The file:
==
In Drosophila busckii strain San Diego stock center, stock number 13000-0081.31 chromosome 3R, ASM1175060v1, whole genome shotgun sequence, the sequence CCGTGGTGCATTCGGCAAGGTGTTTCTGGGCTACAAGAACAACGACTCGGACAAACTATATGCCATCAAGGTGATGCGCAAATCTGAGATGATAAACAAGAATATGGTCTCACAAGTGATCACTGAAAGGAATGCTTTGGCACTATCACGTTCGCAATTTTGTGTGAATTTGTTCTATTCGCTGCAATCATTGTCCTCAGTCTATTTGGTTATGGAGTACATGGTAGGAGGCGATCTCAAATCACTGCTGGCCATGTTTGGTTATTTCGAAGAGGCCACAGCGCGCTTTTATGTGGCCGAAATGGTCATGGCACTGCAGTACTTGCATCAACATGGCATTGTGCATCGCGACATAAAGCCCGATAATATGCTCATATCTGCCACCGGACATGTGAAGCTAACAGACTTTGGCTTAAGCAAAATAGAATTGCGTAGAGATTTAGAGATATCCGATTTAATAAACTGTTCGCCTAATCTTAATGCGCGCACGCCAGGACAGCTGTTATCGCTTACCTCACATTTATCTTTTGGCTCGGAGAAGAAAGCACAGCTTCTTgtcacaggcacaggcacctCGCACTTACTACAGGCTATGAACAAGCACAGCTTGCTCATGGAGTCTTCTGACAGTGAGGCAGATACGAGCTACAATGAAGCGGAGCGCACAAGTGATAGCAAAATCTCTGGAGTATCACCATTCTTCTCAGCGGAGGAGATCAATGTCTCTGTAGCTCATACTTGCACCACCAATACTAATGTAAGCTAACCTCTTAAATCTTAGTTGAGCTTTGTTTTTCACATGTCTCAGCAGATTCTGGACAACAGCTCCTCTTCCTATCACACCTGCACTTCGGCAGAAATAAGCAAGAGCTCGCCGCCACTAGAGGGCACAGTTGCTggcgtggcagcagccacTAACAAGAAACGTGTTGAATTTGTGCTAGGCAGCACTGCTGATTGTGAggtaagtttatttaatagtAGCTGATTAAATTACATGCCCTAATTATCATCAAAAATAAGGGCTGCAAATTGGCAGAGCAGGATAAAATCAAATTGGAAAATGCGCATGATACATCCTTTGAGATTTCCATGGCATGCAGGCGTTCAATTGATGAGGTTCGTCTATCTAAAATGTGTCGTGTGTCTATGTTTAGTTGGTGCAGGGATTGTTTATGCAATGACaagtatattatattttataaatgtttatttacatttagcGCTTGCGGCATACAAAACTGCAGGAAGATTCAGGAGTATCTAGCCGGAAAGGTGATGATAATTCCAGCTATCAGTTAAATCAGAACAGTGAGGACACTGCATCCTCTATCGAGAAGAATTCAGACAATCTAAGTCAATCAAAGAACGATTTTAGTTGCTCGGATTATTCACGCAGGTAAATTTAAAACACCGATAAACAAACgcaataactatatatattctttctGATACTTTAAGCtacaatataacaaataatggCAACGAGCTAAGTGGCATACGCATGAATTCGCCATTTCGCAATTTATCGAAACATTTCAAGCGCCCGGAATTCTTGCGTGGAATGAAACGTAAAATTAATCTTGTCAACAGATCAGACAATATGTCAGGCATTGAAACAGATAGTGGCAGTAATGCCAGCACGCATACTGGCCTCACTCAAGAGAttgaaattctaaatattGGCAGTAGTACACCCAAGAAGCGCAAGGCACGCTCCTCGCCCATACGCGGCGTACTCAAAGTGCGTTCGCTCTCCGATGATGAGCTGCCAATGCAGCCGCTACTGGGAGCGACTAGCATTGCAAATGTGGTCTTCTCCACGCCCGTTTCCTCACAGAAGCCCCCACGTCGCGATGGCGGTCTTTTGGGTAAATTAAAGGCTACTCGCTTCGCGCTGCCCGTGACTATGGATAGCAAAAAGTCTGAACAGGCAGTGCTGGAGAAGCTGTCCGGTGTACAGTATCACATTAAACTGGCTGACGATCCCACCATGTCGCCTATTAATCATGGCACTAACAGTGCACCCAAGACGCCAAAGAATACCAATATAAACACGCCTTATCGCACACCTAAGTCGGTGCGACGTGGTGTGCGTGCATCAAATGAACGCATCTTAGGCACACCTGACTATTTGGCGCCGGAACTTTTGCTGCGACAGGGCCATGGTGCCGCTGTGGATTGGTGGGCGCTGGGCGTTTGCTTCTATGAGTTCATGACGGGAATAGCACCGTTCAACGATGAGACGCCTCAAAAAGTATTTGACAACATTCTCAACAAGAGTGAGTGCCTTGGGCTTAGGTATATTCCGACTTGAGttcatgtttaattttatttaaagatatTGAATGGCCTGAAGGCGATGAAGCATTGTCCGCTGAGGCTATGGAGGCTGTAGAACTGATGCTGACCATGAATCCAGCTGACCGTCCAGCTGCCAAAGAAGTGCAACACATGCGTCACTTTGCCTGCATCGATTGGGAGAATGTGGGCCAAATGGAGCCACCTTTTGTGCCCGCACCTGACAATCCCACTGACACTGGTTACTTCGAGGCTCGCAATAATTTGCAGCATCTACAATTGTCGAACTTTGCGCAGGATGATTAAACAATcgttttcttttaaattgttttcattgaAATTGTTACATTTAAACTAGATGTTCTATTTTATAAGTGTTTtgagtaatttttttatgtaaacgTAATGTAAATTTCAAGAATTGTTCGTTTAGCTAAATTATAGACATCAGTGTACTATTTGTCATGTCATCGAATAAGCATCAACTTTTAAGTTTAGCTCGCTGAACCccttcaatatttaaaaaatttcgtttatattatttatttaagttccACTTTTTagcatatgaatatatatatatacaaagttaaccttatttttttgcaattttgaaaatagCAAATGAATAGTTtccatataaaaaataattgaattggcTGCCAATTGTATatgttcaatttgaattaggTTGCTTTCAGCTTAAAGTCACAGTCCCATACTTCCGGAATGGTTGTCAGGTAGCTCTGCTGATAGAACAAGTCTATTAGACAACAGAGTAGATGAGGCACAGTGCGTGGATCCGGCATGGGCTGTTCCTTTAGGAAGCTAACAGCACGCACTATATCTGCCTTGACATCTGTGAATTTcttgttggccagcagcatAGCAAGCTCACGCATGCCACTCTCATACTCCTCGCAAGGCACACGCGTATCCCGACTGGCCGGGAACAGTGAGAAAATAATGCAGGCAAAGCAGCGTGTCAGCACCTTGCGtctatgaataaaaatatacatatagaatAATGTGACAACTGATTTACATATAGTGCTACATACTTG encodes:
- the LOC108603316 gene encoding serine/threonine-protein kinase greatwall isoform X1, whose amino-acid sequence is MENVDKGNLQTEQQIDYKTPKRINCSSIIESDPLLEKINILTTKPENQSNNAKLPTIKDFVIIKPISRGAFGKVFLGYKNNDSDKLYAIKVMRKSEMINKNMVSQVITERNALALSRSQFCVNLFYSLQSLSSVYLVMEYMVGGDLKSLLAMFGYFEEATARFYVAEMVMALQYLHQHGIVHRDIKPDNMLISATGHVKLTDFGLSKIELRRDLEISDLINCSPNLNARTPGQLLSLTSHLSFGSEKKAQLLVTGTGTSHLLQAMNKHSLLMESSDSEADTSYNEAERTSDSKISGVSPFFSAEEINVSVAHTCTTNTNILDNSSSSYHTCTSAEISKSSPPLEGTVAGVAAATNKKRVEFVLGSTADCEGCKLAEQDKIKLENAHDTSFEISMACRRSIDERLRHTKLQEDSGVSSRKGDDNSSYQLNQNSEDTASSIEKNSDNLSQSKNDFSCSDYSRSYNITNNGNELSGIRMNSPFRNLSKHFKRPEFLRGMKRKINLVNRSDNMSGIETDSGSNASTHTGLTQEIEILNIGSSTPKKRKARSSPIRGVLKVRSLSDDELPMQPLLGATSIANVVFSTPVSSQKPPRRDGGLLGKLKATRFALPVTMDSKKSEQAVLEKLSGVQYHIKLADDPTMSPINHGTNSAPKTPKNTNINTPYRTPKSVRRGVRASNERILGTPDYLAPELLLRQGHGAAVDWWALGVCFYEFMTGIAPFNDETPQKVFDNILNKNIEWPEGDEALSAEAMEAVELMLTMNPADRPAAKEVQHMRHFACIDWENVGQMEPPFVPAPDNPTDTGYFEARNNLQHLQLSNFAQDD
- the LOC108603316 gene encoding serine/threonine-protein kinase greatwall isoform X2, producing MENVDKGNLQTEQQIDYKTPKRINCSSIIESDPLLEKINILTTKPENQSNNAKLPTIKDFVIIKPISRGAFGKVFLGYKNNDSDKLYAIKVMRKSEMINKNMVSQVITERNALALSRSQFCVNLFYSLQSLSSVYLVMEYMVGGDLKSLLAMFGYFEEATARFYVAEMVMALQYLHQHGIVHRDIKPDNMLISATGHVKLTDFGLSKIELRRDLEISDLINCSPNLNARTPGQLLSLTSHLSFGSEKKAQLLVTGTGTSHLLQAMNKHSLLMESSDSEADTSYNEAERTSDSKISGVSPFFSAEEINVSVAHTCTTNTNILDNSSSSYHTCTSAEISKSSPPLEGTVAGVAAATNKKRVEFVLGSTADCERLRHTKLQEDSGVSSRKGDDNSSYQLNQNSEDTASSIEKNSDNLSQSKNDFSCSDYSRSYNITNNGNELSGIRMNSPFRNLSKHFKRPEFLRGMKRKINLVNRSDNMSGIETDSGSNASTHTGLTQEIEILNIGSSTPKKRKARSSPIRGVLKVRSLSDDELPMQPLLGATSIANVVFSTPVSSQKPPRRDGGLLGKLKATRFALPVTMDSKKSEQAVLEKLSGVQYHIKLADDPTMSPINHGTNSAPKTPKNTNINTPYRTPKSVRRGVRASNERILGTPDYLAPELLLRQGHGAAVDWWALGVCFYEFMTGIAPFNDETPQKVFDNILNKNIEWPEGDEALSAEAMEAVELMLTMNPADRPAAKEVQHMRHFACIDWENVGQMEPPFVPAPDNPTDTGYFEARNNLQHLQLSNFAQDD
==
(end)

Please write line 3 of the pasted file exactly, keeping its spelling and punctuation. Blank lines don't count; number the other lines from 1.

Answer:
- the LOC108603316 gene encoding serine/threonine-protein kinase greatwall isoform X2, producing MENVDKGNLQTEQQIDYKTPKRINCSSIIESDPLLEKINILTTKPENQSNNAKLPTIKDFVIIKPISRGAFGKVFLGYKNNDSDKLYAIKVMRKSEMINKNMVSQVITERNALALSRSQFCVNLFYSLQSLSSVYLVMEYMVGGDLKSLLAMFGYFEEATARFYVAEMVMALQYLHQHGIVHRDIKPDNMLISATGHVKLTDFGLSKIELRRDLEISDLINCSPNLNARTPGQLLSLTSHLSFGSEKKAQLLVTGTGTSHLLQAMNKHSLLMESSDSEADTSYNEAERTSDSKISGVSPFFSAEEINVSVAHTCTTNTNILDNSSSSYHTCTSAEISKSSPPLEGTVAGVAAATNKKRVEFVLGSTADCERLRHTKLQEDSGVSSRKGDDNSSYQLNQNSEDTASSIEKNSDNLSQSKNDFSCSDYSRSYNITNNGNELSGIRMNSPFRNLSKHFKRPEFLRGMKRKINLVNRSDNMSGIETDSGSNASTHTGLTQEIEILNIGSSTPKKRKARSSPIRGVLKVRSLSDDELPMQPLLGATSIANVVFSTPVSSQKPPRRDGGLLGKLKATRFALPVTMDSKKSEQAVLEKLSGVQYHIKLADDPTMSPINHGTNSAPKTPKNTNINTPYRTPKSVRRGVRASNERILGTPDYLAPELLLRQGHGAAVDWWALGVCFYEFMTGIAPFNDETPQKVFDNILNKNIEWPEGDEALSAEAMEAVELMLTMNPADRPAAKEVQHMRHFACIDWENVGQMEPPFVPAPDNPTDTGYFEARNNLQHLQLSNFAQDD